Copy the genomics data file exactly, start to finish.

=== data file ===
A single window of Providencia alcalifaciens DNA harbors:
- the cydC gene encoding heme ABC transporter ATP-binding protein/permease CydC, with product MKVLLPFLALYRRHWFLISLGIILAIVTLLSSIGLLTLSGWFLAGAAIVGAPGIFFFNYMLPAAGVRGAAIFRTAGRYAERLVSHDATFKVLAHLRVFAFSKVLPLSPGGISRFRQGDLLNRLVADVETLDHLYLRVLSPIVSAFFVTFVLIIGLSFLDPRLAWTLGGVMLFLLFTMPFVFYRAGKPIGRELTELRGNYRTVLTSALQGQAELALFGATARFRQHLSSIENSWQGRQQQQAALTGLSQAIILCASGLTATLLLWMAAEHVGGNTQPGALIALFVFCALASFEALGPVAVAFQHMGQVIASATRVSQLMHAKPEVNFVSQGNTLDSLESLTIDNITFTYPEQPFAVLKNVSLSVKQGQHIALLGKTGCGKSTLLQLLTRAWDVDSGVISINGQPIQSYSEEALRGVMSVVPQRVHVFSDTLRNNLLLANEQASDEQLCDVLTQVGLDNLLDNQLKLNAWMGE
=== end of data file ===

A single window of Providencia alcalifaciens DNA harbors:
- the cydC gene encoding heme ABC transporter ATP-binding protein/permease CydC, with product MKVLLPFLALYRRHWFLISLGIILAIVTLLSSIGLLTLSGWFLAGAAIVGAPGIFFFNYMLPAAGVRGAAIFRTAGRYAERLVSHDATFKVLAHLRVFAFSKVLPLSPGGISRFRQGDLLNRLVADVETLDHLYLRVLSPIVSAFFVTFVLIIGLSFLDPRLAWTLGGVMLFLLFTMPFVFYRAGKPIGRELTELRGNYRTVLTSALQGQAELALFGATARFRQHLSSIENSWQGRQQQQAALTGLSQAIILCASGLTATLLLWMAAEHVGGNTQPGALIALFVFCALASFEALGPVAVAFQHMGQVIASATRVSQLMHAKPEVNFVSQGNTLDSLESLTIDNITFTYPEQPFAVLKNVSLSVKQGQHIALLGKTGCGKSTLLQLLTRAWDVDSGVISINGQPIQSYSEEALRGVMSVVPQRVHVFSDTLRNNLLLANEQASDEQLCDVLTQVGLDNLLDNQLKLNAWMGE